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Bon appetit! Experience dining at its best with crab-stuffed shrimp at La Petite Auberge restaurant in Fredericksburg.
From France with love: Delighting diners since 1981.
FOR THE FREE LANCE-STAR
There are restaurants for special occasions, and La Petite Auberge is a clear local favorite. We were introduced to this fine eatery by friends who have enjoyed birthdays and anniversaries there before we moved to the area. It has what we expect from an upscale dining spot--excellent food and service.
My Dining Partner and I were joined for a holiday meal by two couples, including the one who had taken us there initially.
Our attentive server, Jim, plied us with soft warm French rolls (ice-cold butter) while we perused the menu, which changes slightly each day.
We began with appetizers of baked Brie with garlic and almonds ($11) and fried calamari with aioli ($8.95). The Brie, adorned with slivered almonds, was lush in its pool of garlic sauce with a dash of pesto and sprigs of garlic. Warm and creamy, it worked well with the rolls. The tender calamari--both rings and colorful tentacles, were enhanced by the creamy aioli, a pleasant change from the more typical marinara sauce accompaniment.
I ordered a mesclun Mary Lou salad ($5.75), a lovely combination of mixed greens, pistachios, shaved, tangy Manchego cheese and a homemade carrot vinaigrette dressing. MDP enjoyed his Caesar salad ($5.75), a goodly amount. The salads were prepared tableside and heaped on plates.
The members of our party enjoyed a variety of entrees, such as crispy duckling a l'orange, a rockfish special, and andouille sausage. Two of us ordered herb-crusted salmon on wild mushroom risotto ($20), and MDP selected rack of lamb with a Dijon crust ($28). The lamb was perched on a stew-like base of tomato and pepper and served with au gratin potatoes. The four chops were perfectly prepared as requested--medium rare--with a tease of mustard in the crust and requisite mint sauce.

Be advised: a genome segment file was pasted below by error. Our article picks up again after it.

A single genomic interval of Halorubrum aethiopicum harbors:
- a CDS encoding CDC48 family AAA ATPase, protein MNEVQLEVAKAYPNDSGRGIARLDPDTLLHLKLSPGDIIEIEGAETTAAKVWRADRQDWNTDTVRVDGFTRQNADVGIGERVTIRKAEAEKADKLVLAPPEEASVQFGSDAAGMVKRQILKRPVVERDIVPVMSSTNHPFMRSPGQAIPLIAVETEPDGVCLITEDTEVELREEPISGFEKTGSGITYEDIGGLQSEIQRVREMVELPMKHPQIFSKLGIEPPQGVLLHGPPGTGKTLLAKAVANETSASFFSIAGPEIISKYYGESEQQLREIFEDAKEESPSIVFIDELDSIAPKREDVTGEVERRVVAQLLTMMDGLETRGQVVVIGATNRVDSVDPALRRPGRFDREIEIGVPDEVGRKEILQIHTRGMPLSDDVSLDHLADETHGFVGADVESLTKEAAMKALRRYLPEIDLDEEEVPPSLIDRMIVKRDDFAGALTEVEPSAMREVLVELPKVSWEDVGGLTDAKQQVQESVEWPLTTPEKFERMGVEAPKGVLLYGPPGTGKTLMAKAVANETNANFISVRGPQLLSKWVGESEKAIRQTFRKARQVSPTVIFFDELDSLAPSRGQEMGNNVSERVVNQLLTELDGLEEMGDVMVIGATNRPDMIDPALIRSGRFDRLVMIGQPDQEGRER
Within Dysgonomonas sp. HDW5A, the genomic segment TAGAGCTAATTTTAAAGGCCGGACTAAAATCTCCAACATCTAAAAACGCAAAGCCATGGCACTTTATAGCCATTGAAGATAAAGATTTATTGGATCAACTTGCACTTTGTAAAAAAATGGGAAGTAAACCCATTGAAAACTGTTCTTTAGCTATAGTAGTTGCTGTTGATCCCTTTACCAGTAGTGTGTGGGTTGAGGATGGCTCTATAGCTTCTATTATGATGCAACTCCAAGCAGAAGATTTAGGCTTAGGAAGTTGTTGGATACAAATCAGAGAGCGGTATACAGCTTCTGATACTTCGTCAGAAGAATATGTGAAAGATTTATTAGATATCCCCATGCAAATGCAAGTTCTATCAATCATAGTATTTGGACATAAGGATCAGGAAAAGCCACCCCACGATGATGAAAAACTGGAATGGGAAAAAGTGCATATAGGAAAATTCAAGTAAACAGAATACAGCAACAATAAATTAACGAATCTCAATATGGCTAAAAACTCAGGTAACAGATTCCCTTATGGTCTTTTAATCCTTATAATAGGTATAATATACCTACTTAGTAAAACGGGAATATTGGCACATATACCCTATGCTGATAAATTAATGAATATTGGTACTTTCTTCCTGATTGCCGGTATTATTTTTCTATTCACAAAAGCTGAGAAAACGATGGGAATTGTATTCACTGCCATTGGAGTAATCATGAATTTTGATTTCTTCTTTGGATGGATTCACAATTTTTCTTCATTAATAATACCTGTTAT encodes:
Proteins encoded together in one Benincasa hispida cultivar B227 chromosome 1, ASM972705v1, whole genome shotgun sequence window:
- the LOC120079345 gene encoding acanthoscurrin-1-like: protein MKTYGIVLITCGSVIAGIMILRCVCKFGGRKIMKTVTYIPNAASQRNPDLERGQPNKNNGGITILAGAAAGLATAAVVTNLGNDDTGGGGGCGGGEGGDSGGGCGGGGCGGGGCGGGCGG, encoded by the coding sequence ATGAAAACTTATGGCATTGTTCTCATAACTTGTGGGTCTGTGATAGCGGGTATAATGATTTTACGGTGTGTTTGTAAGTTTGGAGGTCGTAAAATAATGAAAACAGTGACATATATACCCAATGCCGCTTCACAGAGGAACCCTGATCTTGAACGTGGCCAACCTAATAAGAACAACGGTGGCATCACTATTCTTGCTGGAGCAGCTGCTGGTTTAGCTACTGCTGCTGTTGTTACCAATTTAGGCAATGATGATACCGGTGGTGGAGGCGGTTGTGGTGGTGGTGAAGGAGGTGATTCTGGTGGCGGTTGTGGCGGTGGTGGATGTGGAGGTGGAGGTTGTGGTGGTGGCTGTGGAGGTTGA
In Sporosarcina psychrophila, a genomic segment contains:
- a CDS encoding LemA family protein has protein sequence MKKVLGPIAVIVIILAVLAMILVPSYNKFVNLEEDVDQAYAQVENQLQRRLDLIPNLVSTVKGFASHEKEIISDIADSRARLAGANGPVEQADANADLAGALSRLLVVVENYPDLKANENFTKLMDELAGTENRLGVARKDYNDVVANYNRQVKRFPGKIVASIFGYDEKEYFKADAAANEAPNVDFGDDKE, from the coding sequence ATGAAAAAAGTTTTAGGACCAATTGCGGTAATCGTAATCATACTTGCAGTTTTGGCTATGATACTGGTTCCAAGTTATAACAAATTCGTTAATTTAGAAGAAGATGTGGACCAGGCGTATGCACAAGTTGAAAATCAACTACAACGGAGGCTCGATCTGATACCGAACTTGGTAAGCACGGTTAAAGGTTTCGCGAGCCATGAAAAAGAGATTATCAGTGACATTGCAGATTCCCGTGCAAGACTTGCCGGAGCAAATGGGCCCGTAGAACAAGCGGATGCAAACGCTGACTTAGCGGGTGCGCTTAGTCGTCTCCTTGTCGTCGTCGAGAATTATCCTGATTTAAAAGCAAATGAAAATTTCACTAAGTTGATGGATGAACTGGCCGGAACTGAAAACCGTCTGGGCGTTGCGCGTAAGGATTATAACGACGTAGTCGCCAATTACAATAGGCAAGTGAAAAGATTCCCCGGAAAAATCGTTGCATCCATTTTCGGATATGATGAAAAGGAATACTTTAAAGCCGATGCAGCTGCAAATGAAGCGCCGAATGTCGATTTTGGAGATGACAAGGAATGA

Although "petite" is in the restaurant's name, the portions were not small. The duck, rockfish and salmon were instead "grand," pun intended. My large helping carried a delightful crust, again with a hint of mustard, and lounged on a bed of creamy risotto.
The steamed vegetable medley of primarily squash and peppers accompanying our entrees was rather bland and would have benefited from seasoning.
Few special occasions are complete without dessert. MDP ordered bread pudding infused with Jack Daniel's sauce ($6.50), again "grand" in all respects. I savored the chocolate ganache cake ($6.50), rich and moist and oh so chocolaty. Other friends topped off their meals with chocolate mousse or a slice of cake.
It's easy to understand why La Petite Auberge, owned since 1981 by the Renault family, has earned a reputation for excellence. Reservations are recommended, but celebrations aren't necessary.
Linda Salisbury is the author of the Bailey Fish books, an award-winning adventure series for kids.
Soups and salads: $3.95-$7.50
Beer, wine and mixed drinks available.The Scoop: Excellent food and bustling service with attention to making the dining experience pleasurable. Separate bar and large-group seating. Some areas of the dining room are noisy because of the constant banging of a nearby swinging door to the kitchen. Payment: Major credit cards accepted.